- Roughhousing improves learning. Because roughhousing offers the opportunity to make mistakes without fear of punishment, kids can experiment with tackling mom or dad in a different way or say something really silly without worrying they will get in trouble or be labeled as naughty. Again, it creates the ultimate safe space to try new things.
- It increases your child’s emotional intelligence. A child learns to rev up and wind down, helping him learn how to manage strong emotions. It also helps kids release stress built up throughout the day. Often times, kids simply need an outlet to release stress or overwhelming emotions. Roughhousing is a perfect way to accomplish this.
- It teaches morality and ethics through self-handicapping. A bigger kid may deliberately hold back in order to level the playing field with a smaller child (a parent would do the same). Both older and younger kids learn that roughhousing play is about having fun and collaborating well together more than it is about winning or dominating.
- Roughhousing develops risk-taking skills, perseverance and confidence. Kids learn to try risky behaviors in a safe space. Parents are there to guide, protect, and support while the child freely experiments with risk and determination. Roughhousing over a period of days, weeks, and months, a child will become more confident and learn which risky behavior is a good idea, and which is not.
- Roughhousing releases stress and anxiety. Like I’ve said many times before on this blog, the world is a crazy and chaotic place for children. Imagine yourself in a foreign country, where everything feels unfamiliar and unpredictable. This is often how young children feel as anxiety from the busyness of life begins to build. You can combat this through roughhousing, as it releases stress and anxiety, helping kids avoid an utter meltdown from overwhelming feelings.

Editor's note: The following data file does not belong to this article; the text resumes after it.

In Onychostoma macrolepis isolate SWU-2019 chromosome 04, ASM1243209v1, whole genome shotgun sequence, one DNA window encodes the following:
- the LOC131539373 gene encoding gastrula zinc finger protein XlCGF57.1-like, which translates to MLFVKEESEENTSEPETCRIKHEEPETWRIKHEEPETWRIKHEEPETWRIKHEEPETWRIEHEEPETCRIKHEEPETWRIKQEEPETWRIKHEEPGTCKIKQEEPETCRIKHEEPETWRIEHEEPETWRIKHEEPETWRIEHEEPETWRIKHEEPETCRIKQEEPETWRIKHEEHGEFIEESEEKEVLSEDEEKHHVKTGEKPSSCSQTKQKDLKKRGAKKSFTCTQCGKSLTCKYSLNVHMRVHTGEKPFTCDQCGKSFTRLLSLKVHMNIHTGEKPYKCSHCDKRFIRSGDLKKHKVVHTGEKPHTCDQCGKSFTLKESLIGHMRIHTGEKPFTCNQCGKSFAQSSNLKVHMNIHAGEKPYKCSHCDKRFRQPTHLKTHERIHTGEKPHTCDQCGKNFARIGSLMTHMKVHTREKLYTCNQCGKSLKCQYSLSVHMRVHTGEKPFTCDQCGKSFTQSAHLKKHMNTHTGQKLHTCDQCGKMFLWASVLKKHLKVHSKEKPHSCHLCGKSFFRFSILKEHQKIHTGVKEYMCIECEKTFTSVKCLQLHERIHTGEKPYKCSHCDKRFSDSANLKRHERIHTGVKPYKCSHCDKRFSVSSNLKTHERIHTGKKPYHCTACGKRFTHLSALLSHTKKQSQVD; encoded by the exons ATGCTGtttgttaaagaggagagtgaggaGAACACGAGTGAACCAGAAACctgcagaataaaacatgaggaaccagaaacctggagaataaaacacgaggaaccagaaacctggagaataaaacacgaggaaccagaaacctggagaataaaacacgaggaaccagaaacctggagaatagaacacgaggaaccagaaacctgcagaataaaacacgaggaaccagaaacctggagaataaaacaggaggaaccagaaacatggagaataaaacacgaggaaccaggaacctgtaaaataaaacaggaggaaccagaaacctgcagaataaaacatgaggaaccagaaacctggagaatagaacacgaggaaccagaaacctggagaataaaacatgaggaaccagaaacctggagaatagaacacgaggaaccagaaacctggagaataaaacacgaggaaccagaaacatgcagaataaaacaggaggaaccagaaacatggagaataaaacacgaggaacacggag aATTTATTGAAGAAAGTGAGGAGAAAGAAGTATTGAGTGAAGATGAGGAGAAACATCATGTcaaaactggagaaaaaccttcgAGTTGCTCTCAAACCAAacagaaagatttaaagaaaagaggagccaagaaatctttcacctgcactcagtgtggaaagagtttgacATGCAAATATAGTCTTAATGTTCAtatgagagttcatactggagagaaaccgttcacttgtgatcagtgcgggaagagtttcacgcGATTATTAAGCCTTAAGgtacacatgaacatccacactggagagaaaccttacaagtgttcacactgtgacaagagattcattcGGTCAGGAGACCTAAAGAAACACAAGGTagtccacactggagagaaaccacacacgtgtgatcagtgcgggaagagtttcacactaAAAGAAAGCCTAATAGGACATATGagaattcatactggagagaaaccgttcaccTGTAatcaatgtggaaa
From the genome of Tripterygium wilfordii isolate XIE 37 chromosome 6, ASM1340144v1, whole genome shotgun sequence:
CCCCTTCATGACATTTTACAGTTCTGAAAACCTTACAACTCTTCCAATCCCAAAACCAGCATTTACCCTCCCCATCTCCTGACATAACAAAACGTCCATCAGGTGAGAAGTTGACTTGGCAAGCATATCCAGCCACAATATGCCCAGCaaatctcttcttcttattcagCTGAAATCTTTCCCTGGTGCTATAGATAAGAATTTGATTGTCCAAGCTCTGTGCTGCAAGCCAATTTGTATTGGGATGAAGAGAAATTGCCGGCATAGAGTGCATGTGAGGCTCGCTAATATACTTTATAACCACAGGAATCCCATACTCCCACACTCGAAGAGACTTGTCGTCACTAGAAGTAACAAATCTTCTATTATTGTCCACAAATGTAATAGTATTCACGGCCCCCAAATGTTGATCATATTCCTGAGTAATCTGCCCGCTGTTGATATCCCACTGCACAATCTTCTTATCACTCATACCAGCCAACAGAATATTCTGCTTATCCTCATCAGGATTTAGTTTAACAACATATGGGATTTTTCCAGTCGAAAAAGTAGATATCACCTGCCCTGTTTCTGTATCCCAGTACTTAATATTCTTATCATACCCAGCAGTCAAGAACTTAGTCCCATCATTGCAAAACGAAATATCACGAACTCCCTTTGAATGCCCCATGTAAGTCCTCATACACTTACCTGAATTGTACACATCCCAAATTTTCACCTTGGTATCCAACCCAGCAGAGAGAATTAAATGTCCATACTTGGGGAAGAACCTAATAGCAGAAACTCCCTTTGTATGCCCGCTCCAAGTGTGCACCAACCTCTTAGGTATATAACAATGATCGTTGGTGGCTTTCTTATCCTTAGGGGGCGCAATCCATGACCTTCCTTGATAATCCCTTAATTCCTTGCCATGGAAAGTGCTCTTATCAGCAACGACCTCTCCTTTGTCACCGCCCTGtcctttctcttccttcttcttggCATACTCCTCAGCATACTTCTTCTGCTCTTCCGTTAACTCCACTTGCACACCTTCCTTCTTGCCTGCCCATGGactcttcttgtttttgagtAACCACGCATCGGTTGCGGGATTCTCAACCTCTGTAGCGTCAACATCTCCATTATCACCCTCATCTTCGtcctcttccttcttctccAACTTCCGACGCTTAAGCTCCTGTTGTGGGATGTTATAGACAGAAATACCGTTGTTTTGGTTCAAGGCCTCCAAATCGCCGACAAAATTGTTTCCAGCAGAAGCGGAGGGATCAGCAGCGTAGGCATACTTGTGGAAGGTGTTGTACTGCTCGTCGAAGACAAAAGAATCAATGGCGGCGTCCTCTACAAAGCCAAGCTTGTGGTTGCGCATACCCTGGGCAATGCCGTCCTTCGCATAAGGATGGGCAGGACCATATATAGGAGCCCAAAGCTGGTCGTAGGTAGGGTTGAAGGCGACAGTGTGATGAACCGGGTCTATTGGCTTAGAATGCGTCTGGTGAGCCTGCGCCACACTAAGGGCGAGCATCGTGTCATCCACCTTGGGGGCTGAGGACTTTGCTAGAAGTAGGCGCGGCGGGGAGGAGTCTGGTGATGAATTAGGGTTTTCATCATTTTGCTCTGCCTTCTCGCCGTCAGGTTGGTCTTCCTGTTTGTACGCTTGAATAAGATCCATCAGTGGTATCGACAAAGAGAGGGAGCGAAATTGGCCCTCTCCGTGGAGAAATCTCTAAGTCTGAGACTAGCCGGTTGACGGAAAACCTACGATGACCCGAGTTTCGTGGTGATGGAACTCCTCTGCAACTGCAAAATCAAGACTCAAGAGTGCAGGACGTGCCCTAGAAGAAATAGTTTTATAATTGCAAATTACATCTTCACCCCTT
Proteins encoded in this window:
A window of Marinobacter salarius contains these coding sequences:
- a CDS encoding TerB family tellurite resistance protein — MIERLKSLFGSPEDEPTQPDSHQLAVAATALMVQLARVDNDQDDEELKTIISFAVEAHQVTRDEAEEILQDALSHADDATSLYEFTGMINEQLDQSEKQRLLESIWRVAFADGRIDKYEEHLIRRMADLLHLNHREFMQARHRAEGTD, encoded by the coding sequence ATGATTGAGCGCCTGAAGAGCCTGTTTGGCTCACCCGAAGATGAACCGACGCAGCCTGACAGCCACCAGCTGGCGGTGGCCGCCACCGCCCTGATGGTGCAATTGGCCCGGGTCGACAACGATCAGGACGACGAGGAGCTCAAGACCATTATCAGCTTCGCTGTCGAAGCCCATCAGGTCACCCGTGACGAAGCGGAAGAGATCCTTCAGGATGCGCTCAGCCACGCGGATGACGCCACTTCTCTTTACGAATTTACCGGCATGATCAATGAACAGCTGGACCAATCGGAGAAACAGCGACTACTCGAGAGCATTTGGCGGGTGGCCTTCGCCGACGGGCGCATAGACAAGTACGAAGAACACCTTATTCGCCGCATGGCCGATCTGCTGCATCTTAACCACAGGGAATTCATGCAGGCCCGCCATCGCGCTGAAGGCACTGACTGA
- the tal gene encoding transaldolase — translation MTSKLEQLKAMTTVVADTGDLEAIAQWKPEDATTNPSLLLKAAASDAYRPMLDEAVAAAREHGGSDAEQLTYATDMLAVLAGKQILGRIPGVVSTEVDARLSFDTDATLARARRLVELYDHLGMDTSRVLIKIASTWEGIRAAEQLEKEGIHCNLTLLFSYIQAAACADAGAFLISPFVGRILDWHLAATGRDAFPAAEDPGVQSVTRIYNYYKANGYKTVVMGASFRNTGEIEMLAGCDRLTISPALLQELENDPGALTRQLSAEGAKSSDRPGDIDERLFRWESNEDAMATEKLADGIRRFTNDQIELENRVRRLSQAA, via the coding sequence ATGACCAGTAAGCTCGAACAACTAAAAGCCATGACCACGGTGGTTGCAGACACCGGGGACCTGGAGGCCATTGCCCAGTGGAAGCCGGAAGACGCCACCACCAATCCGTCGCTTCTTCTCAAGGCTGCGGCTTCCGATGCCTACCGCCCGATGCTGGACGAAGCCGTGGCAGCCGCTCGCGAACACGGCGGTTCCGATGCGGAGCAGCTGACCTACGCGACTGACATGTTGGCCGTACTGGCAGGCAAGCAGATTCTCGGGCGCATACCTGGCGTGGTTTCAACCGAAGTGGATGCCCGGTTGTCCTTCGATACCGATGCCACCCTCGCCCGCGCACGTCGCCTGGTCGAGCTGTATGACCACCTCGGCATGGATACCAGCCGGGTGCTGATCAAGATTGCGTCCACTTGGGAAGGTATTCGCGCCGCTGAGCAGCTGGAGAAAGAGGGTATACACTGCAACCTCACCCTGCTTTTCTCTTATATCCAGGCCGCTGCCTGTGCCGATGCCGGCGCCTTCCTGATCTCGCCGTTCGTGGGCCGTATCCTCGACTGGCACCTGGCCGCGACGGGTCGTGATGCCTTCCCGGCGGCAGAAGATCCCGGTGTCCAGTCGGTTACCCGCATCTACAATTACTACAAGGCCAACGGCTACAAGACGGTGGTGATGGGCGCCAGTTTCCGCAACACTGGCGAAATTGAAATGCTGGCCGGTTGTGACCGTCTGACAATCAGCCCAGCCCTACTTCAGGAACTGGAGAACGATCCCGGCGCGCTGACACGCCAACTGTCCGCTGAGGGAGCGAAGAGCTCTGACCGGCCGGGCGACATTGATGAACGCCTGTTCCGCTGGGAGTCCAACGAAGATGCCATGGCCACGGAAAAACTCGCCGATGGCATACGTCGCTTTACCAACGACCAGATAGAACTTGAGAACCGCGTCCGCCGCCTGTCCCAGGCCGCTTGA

- Roughhousing builds the parent-child connection. A loving, yet physical interaction with your child is a quick and easy way to help your child to feel close to you. It’s pure fun, allowing kids to laugh, giggle and forget about everything else in the world.
These are just a few examples of how roughhousing can really benefit your child. There are truly an array of endless benefits to this simple game of play.
Creating the ideal roughhousing with kids scenario.
There is no perfect way to roughhouse with kids, but there are some great guidelines that you may find very helpful in order to get the most bang for your buck. Roughhousing can also get a little out of hand, so it’s important to keep a few things in mind.
Set a few groundrules.
- Allow participation to be voluntary.
- No hitting, kicking, biting or hair-pulling.
- Take off earrings, belts, or anything that could result in injury.
- Create a safe space for roughhousing.
- Add any rule that might benefit your kids in a given situation.
Parent-child roughhousing is optimal.
Most information about roughhousing with kids recommends parent-child roughhousing. When kids roughhouse alone, things can spiral out of control quickly when there isn’t a parent to help guide and teach this type of play. And since one of the goals of roughhousing is to build a deeper connection with your child, the only way you can do that is by actually participating yourself.